According to self.fc = nn.Linear(hid_dim, 1) you only have one output. So I assume you’re doing regression and not classification. However, use a Softmax layer in the end. Softmax is usually used for classification to “generate” a probablity distribution over all classes. While I’ve never tried it, Softmax of just one output should always be 1.0. That might explain why your network is not learning anything? Try it with out Softmax.

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I removed softmax from the code, and now the code looks like -

return out

instead of

return F.softmax(out, dim = 1)

I trained it for 200 epochs, without pretrained embeddings. This is the loss vs epoch plot i got.

I dont understand, why is the loss increasing now? even without the the pretrained embeddings it should decrease albeit slowly.

I change my learning rate from 1e-3 to 1e-5, and trained it again for 200 epochs, I am getting a better plot now,

The loss is decreasing, till i guess 120-130 epochs? and then it kinda starts increasing, any possible explanation for this?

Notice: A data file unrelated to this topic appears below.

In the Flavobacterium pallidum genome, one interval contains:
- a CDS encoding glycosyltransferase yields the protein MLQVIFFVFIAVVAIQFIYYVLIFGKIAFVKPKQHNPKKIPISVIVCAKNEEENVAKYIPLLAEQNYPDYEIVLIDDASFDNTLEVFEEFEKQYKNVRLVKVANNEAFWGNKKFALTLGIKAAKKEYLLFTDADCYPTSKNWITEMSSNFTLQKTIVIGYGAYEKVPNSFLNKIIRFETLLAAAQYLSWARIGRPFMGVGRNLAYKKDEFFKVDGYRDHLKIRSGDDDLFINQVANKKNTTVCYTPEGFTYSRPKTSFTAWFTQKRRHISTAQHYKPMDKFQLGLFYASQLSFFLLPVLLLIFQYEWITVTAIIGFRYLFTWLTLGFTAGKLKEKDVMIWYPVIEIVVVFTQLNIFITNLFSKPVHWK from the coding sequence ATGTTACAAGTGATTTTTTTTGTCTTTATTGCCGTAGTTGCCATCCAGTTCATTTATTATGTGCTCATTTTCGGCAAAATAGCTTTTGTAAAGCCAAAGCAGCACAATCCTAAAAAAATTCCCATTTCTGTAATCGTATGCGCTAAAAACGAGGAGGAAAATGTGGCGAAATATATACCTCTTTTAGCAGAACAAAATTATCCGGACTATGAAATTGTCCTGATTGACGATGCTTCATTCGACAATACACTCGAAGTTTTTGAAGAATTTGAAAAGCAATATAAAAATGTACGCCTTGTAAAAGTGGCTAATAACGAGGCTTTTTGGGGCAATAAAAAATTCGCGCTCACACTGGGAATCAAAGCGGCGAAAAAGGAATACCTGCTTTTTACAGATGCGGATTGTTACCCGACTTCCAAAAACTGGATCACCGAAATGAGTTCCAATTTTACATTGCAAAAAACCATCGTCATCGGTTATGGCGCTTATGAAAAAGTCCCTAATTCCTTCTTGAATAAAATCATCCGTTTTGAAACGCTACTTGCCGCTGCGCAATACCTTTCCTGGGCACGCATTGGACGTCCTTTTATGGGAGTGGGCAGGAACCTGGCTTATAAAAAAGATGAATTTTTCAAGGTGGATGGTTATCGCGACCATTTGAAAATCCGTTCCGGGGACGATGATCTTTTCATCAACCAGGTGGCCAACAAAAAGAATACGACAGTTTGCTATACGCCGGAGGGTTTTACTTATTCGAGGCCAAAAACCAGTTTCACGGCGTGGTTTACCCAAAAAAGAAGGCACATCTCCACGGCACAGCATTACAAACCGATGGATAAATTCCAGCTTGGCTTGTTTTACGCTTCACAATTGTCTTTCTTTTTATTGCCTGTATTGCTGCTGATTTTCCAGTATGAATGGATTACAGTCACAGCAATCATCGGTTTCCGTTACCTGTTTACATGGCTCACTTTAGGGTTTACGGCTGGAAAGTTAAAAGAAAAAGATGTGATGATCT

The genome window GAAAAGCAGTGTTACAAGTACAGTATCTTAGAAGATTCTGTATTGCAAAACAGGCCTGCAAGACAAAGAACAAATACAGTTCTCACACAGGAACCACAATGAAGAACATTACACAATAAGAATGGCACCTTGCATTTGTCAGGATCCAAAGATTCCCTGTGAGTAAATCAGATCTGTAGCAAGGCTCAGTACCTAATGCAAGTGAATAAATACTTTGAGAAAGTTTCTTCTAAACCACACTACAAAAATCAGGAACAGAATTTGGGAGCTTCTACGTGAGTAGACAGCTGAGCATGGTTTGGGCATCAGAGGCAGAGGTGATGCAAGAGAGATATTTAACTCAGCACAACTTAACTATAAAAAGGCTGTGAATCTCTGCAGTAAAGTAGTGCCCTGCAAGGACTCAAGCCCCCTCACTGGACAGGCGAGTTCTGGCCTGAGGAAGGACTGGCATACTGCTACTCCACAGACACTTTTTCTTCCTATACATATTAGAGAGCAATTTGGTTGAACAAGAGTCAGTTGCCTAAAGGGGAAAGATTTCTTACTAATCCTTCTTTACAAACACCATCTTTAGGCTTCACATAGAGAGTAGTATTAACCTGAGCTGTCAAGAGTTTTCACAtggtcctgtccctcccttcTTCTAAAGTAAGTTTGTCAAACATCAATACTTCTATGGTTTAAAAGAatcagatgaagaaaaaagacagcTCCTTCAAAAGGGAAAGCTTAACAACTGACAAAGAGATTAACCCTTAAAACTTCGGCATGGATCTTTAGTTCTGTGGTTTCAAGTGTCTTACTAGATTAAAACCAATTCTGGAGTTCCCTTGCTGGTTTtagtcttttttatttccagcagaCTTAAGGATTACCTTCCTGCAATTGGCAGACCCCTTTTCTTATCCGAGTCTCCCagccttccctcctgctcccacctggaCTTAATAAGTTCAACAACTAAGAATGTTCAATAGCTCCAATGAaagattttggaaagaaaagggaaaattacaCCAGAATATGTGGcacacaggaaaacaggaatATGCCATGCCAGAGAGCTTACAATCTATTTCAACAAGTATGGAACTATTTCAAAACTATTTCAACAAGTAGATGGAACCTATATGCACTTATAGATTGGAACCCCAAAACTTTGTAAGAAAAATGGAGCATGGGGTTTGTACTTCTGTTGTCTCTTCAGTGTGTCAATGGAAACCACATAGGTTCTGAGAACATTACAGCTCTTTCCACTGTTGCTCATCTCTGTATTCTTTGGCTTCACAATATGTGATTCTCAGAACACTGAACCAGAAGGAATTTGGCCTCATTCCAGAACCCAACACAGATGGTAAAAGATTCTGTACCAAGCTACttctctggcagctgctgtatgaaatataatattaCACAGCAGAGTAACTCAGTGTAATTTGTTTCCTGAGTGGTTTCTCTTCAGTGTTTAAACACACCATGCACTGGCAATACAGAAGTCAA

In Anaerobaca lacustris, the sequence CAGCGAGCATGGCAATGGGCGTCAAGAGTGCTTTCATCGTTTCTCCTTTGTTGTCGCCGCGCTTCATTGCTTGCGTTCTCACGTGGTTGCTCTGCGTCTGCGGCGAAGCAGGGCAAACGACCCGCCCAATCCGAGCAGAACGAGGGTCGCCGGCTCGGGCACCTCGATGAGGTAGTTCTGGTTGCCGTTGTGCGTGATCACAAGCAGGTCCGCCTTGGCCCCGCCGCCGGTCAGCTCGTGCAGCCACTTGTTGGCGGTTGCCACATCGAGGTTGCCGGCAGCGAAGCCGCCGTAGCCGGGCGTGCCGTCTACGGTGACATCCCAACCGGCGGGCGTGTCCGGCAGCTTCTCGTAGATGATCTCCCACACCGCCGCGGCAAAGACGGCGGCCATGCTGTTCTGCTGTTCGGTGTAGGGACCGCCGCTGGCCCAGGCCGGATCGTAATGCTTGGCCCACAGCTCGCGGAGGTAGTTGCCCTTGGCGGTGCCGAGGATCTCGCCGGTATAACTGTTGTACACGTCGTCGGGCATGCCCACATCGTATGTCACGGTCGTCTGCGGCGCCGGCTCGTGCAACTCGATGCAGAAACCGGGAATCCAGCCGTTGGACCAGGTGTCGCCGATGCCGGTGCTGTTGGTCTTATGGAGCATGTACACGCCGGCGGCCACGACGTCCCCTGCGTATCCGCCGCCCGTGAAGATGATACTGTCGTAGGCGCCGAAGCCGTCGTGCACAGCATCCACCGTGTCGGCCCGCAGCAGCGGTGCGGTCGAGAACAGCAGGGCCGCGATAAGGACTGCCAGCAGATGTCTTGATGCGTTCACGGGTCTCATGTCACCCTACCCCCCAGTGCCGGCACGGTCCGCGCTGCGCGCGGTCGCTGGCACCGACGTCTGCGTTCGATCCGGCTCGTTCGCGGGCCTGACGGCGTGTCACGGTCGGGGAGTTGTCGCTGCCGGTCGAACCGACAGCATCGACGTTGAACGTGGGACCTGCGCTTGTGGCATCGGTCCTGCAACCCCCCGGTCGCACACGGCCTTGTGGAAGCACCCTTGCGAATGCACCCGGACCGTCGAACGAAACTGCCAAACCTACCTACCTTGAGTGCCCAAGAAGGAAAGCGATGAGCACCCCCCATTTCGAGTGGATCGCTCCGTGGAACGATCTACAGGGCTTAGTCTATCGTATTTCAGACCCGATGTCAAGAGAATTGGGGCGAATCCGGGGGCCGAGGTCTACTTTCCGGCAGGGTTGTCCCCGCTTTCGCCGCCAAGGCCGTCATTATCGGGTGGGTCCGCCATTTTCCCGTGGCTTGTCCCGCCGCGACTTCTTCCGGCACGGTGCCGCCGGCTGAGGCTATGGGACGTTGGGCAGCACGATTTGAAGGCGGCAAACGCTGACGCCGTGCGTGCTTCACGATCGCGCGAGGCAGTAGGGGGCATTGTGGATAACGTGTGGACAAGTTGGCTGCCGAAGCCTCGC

A couple of things:

  • What is your loss function? For the sentiment analysis task should the sentiment fall in a range [0,1]? If yes, you should be using nn.BCEWithLogitsLoss.
  • If the same dataset is used across all the epochs, the train loss value should go down (or saturate) but never increase.
    Share your training code for better understanding.

I am using BCEwithlogitsloss loss function, and this is the trainer function i defined.

def trainer(train_data, epochs):
  globaliter = 0
  x = []
  y = []
  for epoch in tqdm(range(epochs)):  
    epoch_loss = 0 
    epoch_acc = 0
    epoch_size = 0
    for batch in tqdm(train_data):
        globaliter += 1
        src = Variable(batch['text']).cuda()
        out = model(src)
        out = out.squeeze()
        trg = Variable(batch['sentiment']).cuda()
        loss = criterion(out, trg)
        epoch_loss += loss.item()
        acc = binary_accuracy(out, trg)
        epoch_acc += acc.item()
  return x,y 

I will try and see what happens if i decrease my lr even more.

Did you miss using optimizer.zero_grad() before loss.backward() ?
This can also be the reason why the loss curve is not smooth.

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I added optimizer.zero_grad now the graph is so much more worse.

I added return torch.sigmoid(out) inplace of return out and this is the graph i am getting. which seems a lot better.

Cool! What does your complete code look like now?
I would still want the train loss to go close to zero (over-fit for a small sample).